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Bulletproof : Afterlives of Anticolonial Prophecy in South Africa and Beyond

By: Wenzel, Jennifer.
Material type: TextTextSeries: eBooks on Demand.Publisher: Chicago : University of Chicago Press, 2014Description: 1 online resource (326 p.).ISBN: 9780226893495.Subject(s): South Africa -- History -- Xhosa Cattle-Killing, 1856-1857 | South Africa -- Politics and government -- 1836-1909 | South Africa -- Politics and government -- 20th centuryGenre/Form: Electronic books.Additional physical formats: Print version:: Bulletproof : Afterlives of Anticolonial Prophecy in South Africa and BeyondDDC classification: 968.045 Online resources: Click here to view this ebook.
Contents:
Contents -- List of Illustrations -- Acknowledgments -- A Note on Terminology -- Introduction -- Chapter One. Writing Resurrection and Reversal: The Cattle Killing and Other Nineteenth-Century Millennial Dreams -- Chapter Two. Spectral and Textual Ancestors: New African Intermediation and the Politics of Intertextuality -- Chapter Three. The Promise of Failure: Memory, Prophecy, and Temporal Disjunctures of the South African Twentieth Century -- Chapter Four. Weapons of Struggle and Weapons of Memory: Thinking Time beyond Apartheid
Chapter Five. Ancestors without Borders: The Cattle Killing as Global Reimaginary -- Notes -- Works Cited -- Index
Summary: In 1856 and 1857, in response to a prophet's command, the Xhosa people of southern Africa killed their cattle and ceased planting crops; the resulting famine cost tens of thousands of lives. Much like other millenarian, anticolonial movements-such as the Ghost Dance in North America and the Birsa Munda uprising in India-these actions were meant to transform the world and liberate the Xhosa from oppression. Despite the movement's momentous failure to achieve that goal, the event has continued to exert a powerful pull on the South African imagination ever since. It is these afterlives of the pro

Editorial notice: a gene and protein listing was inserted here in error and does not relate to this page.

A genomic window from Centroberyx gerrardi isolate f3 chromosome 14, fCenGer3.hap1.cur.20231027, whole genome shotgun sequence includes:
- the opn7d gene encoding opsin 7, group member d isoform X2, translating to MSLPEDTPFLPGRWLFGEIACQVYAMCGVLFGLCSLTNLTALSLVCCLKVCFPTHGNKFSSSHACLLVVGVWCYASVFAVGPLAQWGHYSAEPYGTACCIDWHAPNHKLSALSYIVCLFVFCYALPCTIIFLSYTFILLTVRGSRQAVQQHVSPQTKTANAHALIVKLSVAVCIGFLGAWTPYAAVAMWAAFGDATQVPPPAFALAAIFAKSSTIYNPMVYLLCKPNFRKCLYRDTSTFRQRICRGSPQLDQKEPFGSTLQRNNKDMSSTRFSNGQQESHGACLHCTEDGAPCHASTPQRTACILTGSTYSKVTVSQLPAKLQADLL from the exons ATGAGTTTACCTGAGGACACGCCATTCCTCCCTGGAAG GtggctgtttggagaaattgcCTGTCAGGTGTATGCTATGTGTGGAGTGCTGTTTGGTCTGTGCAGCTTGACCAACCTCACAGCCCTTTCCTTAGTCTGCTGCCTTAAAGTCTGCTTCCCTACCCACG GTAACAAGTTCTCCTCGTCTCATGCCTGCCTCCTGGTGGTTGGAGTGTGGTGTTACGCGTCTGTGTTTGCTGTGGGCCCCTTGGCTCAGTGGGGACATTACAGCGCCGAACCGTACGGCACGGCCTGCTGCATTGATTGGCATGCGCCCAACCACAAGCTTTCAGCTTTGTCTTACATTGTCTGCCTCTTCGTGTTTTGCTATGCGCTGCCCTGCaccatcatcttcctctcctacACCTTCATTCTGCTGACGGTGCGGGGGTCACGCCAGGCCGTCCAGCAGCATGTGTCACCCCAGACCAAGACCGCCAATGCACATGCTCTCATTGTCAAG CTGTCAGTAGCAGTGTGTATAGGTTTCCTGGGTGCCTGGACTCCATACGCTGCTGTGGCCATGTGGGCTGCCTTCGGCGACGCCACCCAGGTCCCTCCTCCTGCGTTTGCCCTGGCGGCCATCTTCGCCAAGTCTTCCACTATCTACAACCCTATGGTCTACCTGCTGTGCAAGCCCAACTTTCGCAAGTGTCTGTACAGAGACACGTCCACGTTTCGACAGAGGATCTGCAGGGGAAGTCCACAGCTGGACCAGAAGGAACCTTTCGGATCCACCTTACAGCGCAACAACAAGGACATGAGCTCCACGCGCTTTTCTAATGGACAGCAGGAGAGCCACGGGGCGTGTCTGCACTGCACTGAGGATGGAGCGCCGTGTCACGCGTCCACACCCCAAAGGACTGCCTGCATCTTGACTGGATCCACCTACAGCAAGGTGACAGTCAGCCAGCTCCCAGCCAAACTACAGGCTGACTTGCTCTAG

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Item type Current location Call number URL Status Date due Barcode
Electronic Book UT Tyler Online
Online
DT1863 (Browse shelf) http://uttyler.eblib.com/patron/FullRecord.aspx?p=713791 Available EBL713791

Contents -- List of Illustrations -- Acknowledgments -- A Note on Terminology -- Introduction -- Chapter One. Writing Resurrection and Reversal: The Cattle Killing and Other Nineteenth-Century Millennial Dreams -- Chapter Two. Spectral and Textual Ancestors: New African Intermediation and the Politics of Intertextuality -- Chapter Three. The Promise of Failure: Memory, Prophecy, and Temporal Disjunctures of the South African Twentieth Century -- Chapter Four. Weapons of Struggle and Weapons of Memory: Thinking Time beyond Apartheid

Chapter Five. Ancestors without Borders: The Cattle Killing as Global Reimaginary -- Notes -- Works Cited -- Index

In 1856 and 1857, in response to a prophet's command, the Xhosa people of southern Africa killed their cattle and ceased planting crops; the resulting famine cost tens of thousands of lives. Much like other millenarian, anticolonial movements-such as the Ghost Dance in North America and the Birsa Munda uprising in India-these actions were meant to transform the world and liberate the Xhosa from oppression. Despite the movement's momentous failure to achieve that goal, the event has continued to exert a powerful pull on the South African imagination ever since. It is these afterlives of the pro

Description based upon print version of record.

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